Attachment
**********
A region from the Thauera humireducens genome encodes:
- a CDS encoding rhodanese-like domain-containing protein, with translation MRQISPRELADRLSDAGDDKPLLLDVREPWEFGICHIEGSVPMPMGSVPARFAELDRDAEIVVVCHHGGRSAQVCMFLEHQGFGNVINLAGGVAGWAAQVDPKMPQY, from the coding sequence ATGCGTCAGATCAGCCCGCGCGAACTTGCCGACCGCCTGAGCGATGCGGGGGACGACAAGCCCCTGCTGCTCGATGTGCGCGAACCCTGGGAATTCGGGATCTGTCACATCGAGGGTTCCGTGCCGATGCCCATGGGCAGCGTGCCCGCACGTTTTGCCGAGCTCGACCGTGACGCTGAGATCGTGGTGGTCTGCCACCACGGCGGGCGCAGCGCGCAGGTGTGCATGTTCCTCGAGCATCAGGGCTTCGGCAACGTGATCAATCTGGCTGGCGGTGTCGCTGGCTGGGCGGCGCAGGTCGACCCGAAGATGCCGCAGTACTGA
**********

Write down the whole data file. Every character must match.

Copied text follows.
A region from the Thauera humireducens genome encodes:
- a CDS encoding rhodanese-like domain-containing protein, with translation MRQISPRELADRLSDAGDDKPLLLDVREPWEFGICHIEGSVPMPMGSVPARFAELDRDAEIVVVCHHGGRSAQVCMFLEHQGFGNVINLAGGVAGWAAQVDPKMPQY, from the coding sequence ATGCGTCAGATCAGCCCGCGCGAACTTGCCGACCGCCTGAGCGATGCGGGGGACGACAAGCCCCTGCTGCTCGATGTGCGCGAACCCTGGGAATTCGGGATCTGTCACATCGAGGGTTCCGTGCCGATGCCCATGGGCAGCGTGCCCGCACGTTTTGCCGAGCTCGACCGTGACGCTGAGATCGTGGTGGTCTGCCACCACGGCGGGCGCAGCGCGCAGGTGTGCATGTTCCTCGAGCATCAGGGCTTCGGCAACGTGATCAATCTGGCTGGCGGTGTCGCTGGCTGGGCGGCGCAGGTCGACCCGAAGATGCCGCAGTACTGA